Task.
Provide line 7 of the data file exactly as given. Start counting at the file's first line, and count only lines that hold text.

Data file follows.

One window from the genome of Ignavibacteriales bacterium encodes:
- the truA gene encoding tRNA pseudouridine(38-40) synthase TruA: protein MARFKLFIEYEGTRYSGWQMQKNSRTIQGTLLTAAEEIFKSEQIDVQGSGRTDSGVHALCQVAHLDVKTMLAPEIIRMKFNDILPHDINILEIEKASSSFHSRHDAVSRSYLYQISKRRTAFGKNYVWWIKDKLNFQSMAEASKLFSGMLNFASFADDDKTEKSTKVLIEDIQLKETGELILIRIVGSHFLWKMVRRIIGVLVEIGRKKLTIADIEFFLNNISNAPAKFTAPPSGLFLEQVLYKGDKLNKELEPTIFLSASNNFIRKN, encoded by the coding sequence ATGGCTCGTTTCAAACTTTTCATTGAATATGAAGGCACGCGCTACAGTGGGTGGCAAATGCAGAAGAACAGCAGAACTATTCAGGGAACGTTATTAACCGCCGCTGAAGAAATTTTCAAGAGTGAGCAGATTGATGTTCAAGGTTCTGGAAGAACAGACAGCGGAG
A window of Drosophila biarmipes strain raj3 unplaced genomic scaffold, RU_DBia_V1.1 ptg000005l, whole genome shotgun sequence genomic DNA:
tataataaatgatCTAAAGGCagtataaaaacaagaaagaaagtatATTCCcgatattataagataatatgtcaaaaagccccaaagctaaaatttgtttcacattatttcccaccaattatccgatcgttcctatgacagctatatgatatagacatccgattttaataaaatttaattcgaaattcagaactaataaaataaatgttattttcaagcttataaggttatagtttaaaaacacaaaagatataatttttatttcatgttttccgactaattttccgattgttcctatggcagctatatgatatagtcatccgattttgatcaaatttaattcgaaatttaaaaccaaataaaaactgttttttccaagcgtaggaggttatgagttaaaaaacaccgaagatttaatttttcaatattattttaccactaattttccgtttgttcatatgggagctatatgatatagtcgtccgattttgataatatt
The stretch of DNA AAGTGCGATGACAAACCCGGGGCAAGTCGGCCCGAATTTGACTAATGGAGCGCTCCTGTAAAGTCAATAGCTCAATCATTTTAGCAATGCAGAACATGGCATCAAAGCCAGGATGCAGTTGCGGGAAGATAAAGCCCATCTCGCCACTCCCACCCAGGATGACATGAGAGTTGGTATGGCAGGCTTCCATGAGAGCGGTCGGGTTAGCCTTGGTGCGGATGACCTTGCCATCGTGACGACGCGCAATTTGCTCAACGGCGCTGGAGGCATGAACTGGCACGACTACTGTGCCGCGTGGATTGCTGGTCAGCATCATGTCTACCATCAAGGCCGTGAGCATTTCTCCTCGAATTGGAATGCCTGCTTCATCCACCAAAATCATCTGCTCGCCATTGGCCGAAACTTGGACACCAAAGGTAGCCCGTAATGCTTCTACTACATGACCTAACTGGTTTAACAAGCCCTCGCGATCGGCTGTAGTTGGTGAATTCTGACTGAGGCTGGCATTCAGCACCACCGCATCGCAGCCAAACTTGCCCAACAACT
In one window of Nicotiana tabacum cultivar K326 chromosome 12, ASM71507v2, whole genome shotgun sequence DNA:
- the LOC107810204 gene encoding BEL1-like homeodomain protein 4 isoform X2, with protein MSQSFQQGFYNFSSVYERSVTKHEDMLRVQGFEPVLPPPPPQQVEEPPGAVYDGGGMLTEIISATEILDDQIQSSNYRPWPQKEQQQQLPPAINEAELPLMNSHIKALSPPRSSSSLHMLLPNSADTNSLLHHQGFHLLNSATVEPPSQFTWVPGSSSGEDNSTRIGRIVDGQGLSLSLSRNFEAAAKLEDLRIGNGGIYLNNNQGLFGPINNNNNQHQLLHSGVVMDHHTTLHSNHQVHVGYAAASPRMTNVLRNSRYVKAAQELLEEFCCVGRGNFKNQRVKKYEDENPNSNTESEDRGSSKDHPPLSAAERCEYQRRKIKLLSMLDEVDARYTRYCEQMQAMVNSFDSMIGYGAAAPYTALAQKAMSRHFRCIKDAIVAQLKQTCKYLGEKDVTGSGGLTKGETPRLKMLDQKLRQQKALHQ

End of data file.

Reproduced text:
- the LOC107810204 gene encoding BEL1-like homeodomain protein 4 isoform X2, with protein MSQSFQQGFYNFSSVYERSVTKHEDMLRVQGFEPVLPPPPPQQVEEPPGAVYDGGGMLTEIISATEILDDQIQSSNYRPWPQKEQQQQLPPAINEAELPLMNSHIKALSPPRSSSSLHMLLPNSADTNSLLHHQGFHLLNSATVEPPSQFTWVPGSSSGEDNSTRIGRIVDGQGLSLSLSRNFEAAAKLEDLRIGNGGIYLNNNQGLFGPINNNNNQHQLLHSGVVMDHHTTLHSNHQVHVGYAAASPRMTNVLRNSRYVKAAQELLEEFCCVGRGNFKNQRVKKYEDENPNSNTESEDRGSSKDHPPLSAAERCEYQRRKIKLLSMLDEVDARYTRYCEQMQAMVNSFDSMIGYGAAAPYTALAQKAMSRHFRCIKDAIVAQLKQTCKYLGEKDVTGSGGLTKGETPRLKMLDQKLRQQKALHQ